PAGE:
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Monday, March 26, 2012


Set in Durban, the producers of Dear Mandela have launched a country-wide campaign aimed at highlighting human rights violation in commemoration of human rights month.

Endorsed by international human rights group Amnesty International, the film commemorated Human Rights Day at a special screening on March 23 at the Steve Biko Lecture Theatre at the University of KwaZulu-Natal (UKZN). The campaign, launched on March 19 at the University of the Witwatersrand (WITS,) will also honour Amnesty International’s 50th anniversary.

The campaign involves year- long screenings of Dear Mandela which will run throughout 2012 until Human Rights Day 2013. Produced by Fireworx Media together with New York based Sleeping Giant Films, the film is set to screen at public venues such as schools, community halls, universities, churches, and informal settlements around the country. The producers are currently finalizing the details of an Africa wide broadcast deal

“We hope the screenings will encourage interaction and spark new relationships between members of society who might otherwise be divided by race, class or geography,” said Neil Brandt, South African co-producer of the film.

Dear Mandela explores the hopes, lives and challenges of three young people living in the informal settlements of Durban. The film was screened at the Kennedy Road Informal Settlement, as part of an initial outreach campaign funded by the National Film and Video Foundation (NFVF). An “amazing” audience reception inspired the film’s producers to subsequently create a national campaign that would deliver the widespread message of the film.

“We truly want young people in every city, town and village to be inspired by the film, and to work towards positive social change within their communities, schools, churches and workplaces”, said Brandt.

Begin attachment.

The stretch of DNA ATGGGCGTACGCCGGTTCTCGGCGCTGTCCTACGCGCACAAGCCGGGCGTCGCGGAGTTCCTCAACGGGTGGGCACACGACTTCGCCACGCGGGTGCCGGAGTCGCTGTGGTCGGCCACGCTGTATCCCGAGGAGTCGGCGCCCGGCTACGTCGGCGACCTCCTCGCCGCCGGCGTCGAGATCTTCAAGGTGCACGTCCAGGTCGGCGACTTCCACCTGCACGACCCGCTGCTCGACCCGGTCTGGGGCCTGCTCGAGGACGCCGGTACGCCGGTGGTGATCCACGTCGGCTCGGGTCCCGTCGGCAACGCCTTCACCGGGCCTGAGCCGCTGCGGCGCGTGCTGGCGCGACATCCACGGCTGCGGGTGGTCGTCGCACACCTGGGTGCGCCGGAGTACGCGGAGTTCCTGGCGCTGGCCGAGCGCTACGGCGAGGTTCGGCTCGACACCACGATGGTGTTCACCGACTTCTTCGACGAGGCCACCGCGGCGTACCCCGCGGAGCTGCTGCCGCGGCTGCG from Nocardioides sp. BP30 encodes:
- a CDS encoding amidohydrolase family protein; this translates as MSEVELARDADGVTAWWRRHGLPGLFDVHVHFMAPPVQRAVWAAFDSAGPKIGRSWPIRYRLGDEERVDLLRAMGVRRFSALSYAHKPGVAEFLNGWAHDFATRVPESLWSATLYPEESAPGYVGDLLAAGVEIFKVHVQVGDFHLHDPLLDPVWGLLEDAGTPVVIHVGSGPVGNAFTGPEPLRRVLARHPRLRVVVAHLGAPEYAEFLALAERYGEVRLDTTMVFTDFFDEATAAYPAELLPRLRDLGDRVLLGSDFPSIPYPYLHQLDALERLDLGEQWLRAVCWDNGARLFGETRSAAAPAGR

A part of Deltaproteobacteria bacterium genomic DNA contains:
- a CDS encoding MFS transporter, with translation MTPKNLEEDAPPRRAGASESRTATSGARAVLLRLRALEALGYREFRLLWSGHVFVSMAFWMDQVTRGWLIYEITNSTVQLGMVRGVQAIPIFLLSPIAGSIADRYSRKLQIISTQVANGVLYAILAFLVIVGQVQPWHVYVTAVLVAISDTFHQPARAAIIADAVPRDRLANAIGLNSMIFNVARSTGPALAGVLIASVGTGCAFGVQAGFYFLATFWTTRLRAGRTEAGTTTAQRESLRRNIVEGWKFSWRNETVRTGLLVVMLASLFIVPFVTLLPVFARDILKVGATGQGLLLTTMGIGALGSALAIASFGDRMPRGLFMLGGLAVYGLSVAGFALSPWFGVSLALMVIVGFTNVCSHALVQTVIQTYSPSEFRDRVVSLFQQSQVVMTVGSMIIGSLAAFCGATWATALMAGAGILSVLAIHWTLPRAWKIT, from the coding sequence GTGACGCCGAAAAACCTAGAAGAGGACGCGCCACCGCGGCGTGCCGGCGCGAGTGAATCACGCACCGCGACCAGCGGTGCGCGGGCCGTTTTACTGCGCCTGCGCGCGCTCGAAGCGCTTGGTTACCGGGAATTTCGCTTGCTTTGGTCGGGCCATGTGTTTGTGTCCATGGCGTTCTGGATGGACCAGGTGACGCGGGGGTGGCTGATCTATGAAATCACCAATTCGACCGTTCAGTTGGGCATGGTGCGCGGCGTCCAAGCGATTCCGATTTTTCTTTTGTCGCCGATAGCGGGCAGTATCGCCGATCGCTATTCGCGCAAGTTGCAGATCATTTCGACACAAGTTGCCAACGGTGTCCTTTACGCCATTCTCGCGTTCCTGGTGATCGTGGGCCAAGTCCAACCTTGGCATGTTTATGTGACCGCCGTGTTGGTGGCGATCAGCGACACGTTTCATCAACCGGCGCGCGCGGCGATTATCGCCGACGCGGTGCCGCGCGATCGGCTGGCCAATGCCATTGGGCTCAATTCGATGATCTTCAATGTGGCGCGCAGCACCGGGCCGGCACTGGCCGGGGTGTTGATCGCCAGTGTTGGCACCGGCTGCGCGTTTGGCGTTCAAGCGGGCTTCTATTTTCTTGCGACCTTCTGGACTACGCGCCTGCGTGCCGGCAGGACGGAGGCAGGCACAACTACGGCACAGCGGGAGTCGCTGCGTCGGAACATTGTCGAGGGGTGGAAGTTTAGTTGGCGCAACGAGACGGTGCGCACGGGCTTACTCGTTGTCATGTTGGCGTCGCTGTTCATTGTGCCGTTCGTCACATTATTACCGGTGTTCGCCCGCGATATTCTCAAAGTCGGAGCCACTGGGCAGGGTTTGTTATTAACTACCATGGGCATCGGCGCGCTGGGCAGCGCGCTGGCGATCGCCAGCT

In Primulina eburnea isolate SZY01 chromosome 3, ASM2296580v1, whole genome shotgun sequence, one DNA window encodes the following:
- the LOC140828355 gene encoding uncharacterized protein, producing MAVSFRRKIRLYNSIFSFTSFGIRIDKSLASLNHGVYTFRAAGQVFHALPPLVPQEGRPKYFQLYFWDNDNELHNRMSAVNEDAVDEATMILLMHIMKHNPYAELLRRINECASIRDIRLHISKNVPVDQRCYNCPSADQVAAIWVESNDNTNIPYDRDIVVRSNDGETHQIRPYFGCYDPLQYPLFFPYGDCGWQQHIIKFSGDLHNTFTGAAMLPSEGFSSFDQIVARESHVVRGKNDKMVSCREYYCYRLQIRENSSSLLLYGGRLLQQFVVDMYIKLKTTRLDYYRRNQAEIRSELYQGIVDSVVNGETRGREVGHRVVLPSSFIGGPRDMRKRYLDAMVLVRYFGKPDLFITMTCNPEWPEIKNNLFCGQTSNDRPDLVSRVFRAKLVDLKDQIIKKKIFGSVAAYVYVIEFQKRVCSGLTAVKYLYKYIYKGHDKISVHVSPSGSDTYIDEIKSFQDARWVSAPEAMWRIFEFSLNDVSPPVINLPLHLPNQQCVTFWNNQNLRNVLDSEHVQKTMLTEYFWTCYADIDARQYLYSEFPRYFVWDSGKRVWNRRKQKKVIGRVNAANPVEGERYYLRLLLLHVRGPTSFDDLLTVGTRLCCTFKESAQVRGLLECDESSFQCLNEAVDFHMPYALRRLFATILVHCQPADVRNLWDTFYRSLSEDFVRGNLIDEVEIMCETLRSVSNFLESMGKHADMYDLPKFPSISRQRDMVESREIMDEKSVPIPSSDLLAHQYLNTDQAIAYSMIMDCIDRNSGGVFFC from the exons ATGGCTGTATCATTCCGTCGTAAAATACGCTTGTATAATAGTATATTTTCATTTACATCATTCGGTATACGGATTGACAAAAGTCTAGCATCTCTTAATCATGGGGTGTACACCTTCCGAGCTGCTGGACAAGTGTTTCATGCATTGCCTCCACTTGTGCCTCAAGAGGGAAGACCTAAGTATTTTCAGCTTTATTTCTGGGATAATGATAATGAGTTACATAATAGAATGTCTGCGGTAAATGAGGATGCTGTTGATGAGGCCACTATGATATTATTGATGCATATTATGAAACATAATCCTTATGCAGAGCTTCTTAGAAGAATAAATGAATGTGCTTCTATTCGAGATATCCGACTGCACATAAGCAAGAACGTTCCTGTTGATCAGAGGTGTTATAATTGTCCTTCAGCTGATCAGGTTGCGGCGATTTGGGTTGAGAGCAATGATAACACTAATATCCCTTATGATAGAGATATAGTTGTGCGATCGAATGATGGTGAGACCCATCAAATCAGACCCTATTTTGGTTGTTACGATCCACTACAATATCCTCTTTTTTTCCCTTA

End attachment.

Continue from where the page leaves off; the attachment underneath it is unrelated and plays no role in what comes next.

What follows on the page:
Dear Mandela was awarded the Best South African Documentary Award at the Durban International Film Festival last year, where it also had its world premiere. Producers of the film are “thrilled” to be working alongside Amnesty International, who they believe “share the same commitment to human rights”.

The film has garnered international interest and has been screened at the Camden international Film Festival, which is recognized as one of the top 25 documentary film festivals in the world. It was also selected for the One World International Human Rights Documentary Film Festival in Prague and the Movies that Matter Film Festival in The Hague (both in March 2012). It has also been nominated for 2012 Best Documentary Award at the African Movie Academy Awards set to take place in Lagos, Nigeria on April 22.

Brandt, a local filmmaker based in Johannesburg is also a Durban FilmMart past participant. Brandt’s feature film The Dream of Shahrazad was chosen as an official project at Durban FilmMart 2010, a coproduction and finance forum created through a partnership between the Durban Film Office and the Durban International Film Festival.

Brandt’s involvement in Dear Mandela is based on his desire as a filmmaker to create a “platform for energized debate and free expression”. “Every day, protesters around the country hit the streets to demand an end to broken promises, corruption and unlawful evictions. Films have a way of starting conversations, and we hope that all over the country, people of all stripes will be inspired to reach across socio-economic barriers, to come together and make South Africa the country it deserves to be,” said Brandt.

For more information on upcoming screenings visit or join the film’s Facebook page at